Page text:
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The RFG Weekly Wealth Report

March 11, 2019

The Week on Wall Street   

As in February, investors spent most of the first full trading week of March hoping for new details in U.S.-China trade negotiations. While they waited, stock benchmarks drifted downward. From Monday's open to Friday's close, the S&P 500 lost 2.55%, while the Dow Industrials took a 2.66% fall, and the Nasdaq Composite weakened 3.12%. The MSCI EAFE index tracking developed markets outside the U.S. and Canada fell 1.09%.  


The 1920s and 30s craze: animal mania, like many fads of the era, it was a brief and frivolous phenomenon. Far from the golden era of squirrel ownership and fixture of wealthy urban families during the 1700s through the 1900s, the new craze became a status symbol centered around exotic animals to parade at parties. Collection sizes ranged from small collections of various house pets species of monkeys, bears, and big cats to larger collections including private zoos.   


Why did stocks lose momentum?

In a hint that global economic growth might be slowing, the European Central Bank abruptly reduced its 2019 Gross Domestic Product forecast for the eurozone from 1.7% to 1.1%. A disappointing reading on U.S. hiring also raised questions. 

Perplexing Jobs Data

According to the Department of Labor, the economy generated only 20,000 net new jobs in February. This was the smallest monthly gain since September 2017. Nevertheless, the unemployment rate fell to 3.8%, while underemployment declined sharply to 7.3%. (These decreases could reflect furloughed federal employees returning to work.) The average wage rose 3.4% in 12 months, the largest year-over-year increase in a decade.

Harsh winter weather may have impeded hiring last month, and February's payroll growth could be revised in the Department of Labor's next report. 

Earnings Season Recap

The fourth-quarter reporting season is all but over. FactSet notes that the S&P 500 has seen earnings growth of 13.4% in Q4, marking the fifth straight quarter with a double-digit rise. 

Final Thought

Stocks lost ground last week, breaking a long string of weekly advances. The extended rally partly reflected optimism that the U.S.-China trade dispute would soon be resolved, but a deal may or may not happen. The week offered a reminder that Wall Street sees both ups and downs. Day-to-day market fluctuations should not cause you to alter your long-term approach.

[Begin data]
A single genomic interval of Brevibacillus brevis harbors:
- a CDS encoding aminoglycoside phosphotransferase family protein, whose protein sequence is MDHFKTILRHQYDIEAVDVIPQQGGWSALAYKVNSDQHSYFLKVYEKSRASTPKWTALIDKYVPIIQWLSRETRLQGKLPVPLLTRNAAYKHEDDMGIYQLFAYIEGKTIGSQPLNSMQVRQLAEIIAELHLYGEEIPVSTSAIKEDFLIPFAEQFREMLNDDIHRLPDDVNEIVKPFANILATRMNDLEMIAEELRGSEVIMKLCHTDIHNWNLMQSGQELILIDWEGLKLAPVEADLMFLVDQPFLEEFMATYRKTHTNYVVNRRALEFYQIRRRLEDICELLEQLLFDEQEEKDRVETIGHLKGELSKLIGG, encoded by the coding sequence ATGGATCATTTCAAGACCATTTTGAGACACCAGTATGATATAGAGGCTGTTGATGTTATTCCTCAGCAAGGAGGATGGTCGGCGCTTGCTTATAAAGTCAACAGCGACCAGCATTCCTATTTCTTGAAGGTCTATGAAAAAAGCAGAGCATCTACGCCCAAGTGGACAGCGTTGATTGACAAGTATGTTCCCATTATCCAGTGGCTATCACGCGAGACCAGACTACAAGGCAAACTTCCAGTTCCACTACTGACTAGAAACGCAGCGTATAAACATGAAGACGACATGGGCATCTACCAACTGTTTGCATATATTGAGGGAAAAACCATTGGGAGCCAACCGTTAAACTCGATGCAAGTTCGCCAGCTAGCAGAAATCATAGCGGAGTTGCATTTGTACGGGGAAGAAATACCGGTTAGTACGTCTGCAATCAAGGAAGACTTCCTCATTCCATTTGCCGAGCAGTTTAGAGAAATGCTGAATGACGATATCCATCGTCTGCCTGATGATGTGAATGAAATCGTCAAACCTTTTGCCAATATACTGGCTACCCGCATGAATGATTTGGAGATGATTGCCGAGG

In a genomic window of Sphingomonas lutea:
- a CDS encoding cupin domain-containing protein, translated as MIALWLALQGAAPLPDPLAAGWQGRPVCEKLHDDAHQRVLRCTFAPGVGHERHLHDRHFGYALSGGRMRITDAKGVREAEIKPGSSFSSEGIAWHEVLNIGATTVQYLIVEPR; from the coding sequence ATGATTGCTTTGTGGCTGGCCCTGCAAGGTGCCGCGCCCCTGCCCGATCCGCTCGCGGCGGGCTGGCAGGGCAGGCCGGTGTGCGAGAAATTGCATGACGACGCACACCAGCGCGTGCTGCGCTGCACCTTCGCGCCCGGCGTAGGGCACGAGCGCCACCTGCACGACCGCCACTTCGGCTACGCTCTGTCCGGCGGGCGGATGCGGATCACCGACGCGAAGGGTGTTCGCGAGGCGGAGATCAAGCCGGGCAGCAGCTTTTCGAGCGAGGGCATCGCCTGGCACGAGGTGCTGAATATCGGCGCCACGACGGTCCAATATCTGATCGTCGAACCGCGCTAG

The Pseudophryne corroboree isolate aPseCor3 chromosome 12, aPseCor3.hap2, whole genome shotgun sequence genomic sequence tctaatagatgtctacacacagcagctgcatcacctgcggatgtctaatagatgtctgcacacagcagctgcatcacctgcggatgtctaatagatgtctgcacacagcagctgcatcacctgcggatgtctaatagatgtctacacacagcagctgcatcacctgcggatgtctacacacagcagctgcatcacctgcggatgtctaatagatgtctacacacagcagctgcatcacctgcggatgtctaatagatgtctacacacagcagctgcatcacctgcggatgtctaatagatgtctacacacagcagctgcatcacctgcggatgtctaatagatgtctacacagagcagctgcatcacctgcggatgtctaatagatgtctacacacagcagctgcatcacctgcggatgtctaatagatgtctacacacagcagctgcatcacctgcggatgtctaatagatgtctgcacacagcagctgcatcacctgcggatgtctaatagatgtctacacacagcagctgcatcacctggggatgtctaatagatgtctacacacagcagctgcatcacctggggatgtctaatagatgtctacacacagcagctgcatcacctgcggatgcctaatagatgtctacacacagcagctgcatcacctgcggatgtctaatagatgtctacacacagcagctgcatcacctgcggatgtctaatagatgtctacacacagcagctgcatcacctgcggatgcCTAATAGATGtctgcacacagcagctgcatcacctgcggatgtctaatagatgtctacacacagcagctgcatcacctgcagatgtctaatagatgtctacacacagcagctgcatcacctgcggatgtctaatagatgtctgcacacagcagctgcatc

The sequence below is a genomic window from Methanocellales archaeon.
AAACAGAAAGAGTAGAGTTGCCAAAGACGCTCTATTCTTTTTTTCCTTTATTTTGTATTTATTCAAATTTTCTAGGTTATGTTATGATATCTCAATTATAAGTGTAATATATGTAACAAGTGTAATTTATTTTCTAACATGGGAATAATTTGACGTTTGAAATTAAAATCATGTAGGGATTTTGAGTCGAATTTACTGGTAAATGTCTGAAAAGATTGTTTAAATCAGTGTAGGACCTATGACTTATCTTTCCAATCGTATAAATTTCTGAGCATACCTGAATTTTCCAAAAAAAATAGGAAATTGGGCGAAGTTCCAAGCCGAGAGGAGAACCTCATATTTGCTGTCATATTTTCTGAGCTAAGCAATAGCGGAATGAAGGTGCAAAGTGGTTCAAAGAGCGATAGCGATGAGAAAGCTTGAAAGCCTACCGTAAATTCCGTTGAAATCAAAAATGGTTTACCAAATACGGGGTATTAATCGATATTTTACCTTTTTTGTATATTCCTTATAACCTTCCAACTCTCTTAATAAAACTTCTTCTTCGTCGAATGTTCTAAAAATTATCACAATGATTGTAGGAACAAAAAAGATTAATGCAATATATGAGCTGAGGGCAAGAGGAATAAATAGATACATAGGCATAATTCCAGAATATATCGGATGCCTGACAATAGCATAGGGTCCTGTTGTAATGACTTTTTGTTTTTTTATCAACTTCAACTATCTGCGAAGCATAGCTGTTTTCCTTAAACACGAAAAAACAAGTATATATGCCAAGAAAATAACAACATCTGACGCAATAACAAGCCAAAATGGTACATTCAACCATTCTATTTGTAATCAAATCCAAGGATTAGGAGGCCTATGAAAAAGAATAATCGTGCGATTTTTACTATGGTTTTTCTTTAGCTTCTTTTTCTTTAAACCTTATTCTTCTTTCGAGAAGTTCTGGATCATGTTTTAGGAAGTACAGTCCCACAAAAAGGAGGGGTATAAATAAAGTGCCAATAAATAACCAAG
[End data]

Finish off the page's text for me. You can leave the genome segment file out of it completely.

Benjamin Franklin may have recognized life's 2 certainties: death and taxes, but a letter from the IRS can certainly produce a similar sense of doom. 

IRS representatives understand the angst a letter from the agency can produce in American taxpayers. Their initial advice to recipients is: Don't panic. Simply responding to the agency's query usually resolves the issue. 

Here are 4 more tips to help relieve the stress and address the IRS's questions: 

1. Read the letter completely and carefully. The agency is typically looking for an answer to a particular question. Follow the steps closely and do exactly what the letter requests. 

2. Compare the issues flagged in the letter with your tax return. If the IRS is pointing to changes or corrections in your return, review the information and compare it with your original return. 

3. Reply to the letter only if the agency is asking for a response. The IRS only wants a response when it specifically requests one. 

4. Respond promptly. If you don't agree with the issues the IRS is raising, explain in a letter exactly why. Mail the letter to the address listed at the bottom of the letter; include documents and other information. Allow at least 30 days for the IRS to respond. 

Other details may apply, and you can find more information on the IRS website.